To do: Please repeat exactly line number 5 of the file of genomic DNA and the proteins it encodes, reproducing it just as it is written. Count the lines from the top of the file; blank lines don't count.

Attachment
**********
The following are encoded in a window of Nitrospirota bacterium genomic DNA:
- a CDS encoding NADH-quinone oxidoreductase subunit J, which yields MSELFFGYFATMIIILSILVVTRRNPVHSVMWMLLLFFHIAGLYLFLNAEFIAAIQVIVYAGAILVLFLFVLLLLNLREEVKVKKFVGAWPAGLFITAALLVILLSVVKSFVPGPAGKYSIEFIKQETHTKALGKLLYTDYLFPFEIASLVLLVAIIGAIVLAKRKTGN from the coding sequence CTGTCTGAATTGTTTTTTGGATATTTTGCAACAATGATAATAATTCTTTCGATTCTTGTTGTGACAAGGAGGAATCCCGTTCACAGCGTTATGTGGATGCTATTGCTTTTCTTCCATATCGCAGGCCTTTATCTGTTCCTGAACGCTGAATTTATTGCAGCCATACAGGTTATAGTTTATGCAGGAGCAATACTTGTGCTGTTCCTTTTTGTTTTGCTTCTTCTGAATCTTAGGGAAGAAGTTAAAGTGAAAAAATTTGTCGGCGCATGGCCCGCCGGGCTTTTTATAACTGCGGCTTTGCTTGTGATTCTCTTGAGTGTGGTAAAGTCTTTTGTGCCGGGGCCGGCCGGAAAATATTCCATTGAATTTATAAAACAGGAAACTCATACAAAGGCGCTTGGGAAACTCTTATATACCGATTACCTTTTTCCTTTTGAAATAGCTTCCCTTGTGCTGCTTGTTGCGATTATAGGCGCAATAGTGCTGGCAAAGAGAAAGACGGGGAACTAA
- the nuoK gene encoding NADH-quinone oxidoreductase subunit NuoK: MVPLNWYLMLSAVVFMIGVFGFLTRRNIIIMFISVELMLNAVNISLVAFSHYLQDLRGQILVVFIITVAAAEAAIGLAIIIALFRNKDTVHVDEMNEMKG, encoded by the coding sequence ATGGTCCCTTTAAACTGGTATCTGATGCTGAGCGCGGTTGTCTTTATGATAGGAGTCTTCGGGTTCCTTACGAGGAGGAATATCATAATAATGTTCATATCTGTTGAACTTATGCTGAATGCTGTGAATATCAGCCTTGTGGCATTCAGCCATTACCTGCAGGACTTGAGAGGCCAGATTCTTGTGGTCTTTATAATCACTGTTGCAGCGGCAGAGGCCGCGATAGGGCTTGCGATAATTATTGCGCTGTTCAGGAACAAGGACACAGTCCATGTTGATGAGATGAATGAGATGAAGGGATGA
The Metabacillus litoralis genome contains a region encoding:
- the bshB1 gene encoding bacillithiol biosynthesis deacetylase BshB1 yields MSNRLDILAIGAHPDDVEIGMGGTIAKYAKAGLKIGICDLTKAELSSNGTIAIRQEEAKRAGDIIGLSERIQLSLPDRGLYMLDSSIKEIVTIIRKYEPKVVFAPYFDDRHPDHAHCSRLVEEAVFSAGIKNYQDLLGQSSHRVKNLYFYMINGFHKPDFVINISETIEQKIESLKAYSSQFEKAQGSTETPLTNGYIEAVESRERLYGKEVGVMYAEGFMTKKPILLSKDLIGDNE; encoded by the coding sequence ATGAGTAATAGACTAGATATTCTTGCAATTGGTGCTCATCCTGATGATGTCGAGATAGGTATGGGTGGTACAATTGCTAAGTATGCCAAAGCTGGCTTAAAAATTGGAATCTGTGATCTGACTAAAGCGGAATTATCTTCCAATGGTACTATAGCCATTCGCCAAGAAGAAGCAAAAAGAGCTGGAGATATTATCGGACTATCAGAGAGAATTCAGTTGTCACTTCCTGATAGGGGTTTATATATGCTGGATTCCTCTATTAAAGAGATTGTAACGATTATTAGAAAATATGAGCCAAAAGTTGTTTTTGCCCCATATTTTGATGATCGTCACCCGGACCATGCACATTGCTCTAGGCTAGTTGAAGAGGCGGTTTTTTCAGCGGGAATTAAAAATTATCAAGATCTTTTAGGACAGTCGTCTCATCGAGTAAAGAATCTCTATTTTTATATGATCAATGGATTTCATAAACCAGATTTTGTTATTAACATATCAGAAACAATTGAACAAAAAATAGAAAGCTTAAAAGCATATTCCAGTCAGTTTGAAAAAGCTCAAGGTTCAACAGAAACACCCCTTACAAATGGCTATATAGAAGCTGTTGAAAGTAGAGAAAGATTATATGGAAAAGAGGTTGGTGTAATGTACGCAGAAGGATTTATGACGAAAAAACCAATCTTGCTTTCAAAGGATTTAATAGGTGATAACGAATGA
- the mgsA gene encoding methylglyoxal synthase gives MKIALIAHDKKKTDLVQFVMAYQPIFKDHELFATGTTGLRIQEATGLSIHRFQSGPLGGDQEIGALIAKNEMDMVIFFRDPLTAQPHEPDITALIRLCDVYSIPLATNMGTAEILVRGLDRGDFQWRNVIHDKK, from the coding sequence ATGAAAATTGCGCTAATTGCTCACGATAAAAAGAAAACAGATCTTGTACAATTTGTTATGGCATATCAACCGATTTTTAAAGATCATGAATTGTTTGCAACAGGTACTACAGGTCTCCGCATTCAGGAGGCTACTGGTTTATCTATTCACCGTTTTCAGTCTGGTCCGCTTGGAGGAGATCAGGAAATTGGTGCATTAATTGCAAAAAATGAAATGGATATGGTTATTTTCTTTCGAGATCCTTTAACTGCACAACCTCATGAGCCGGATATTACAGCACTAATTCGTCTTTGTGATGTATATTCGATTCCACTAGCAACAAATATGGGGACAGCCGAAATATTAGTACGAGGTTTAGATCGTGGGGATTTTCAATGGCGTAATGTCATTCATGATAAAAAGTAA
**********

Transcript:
- the bshB1 gene encoding bacillithiol biosynthesis deacetylase BshB1 yields MSNRLDILAIGAHPDDVEIGMGGTIAKYAKAGLKIGICDLTKAELSSNGTIAIRQEEAKRAGDIIGLSERIQLSLPDRGLYMLDSSIKEIVTIIRKYEPKVVFAPYFDDRHPDHAHCSRLVEEAVFSAGIKNYQDLLGQSSHRVKNLYFYMINGFHKPDFVINISETIEQKIESLKAYSSQFEKAQGSTETPLTNGYIEAVESRERLYGKEVGVMYAEGFMTKKPILLSKDLIGDNE; encoded by the coding sequence ATGAGTAATAGACTAGATATTCTTGCAATTGGTGCTCATCCTGATGATGTCGAGATAGGTATGGGTGGTACAATTGCTAAGTATGCCAAAGCTGGCTTAAAAATTGGAATCTGTGATCTGACTAAAGCGGAATTATCTTCCAATGGTACTATAGCCATTCGCCAAGAAGAAGCAAAAAGAGCTGGAGATATTATCGGACTATCAGAGAGAATTCAGTTGTCACTTCCTGATAGGGGTTTATATATGCTGGATTCCTCTATTAAAGAGATTGTAACGATTATTAGAAAATATGAGCCAAAAGTTGTTTTTGCCCCATATTTTGATGATCGTCACCCGGACCATGCACATTGCTCTAGGCTAGTTGAAGAGGCGGTTTTTTCAGCGGGAATTAAAAATTATCAAGATCTTTTAGGACAGTCGTCTCATCGAGTAAAGAATCTCTATTTTTATATGATCAATGGATTTCATAAACCAGATTTTGTTATTAACATATCAGAAACAATTGAACAAAAAATAGAAAGCTTAAAAGCATATTCCAGTCAGTTTGAAAAAGCTCAAGGTTCAACAGAAACACCCCTTACAAATGGCTATATAGAAGCTGTTGAAAGTAGAGAAAGATTATATGGAAAAGAGGTTGGTGTAATGTACGCAGAAGGATTTATGACGAAAAAACCAATCTTGCTTTCAAAGGATTTAATAGGTGATAACGAATGA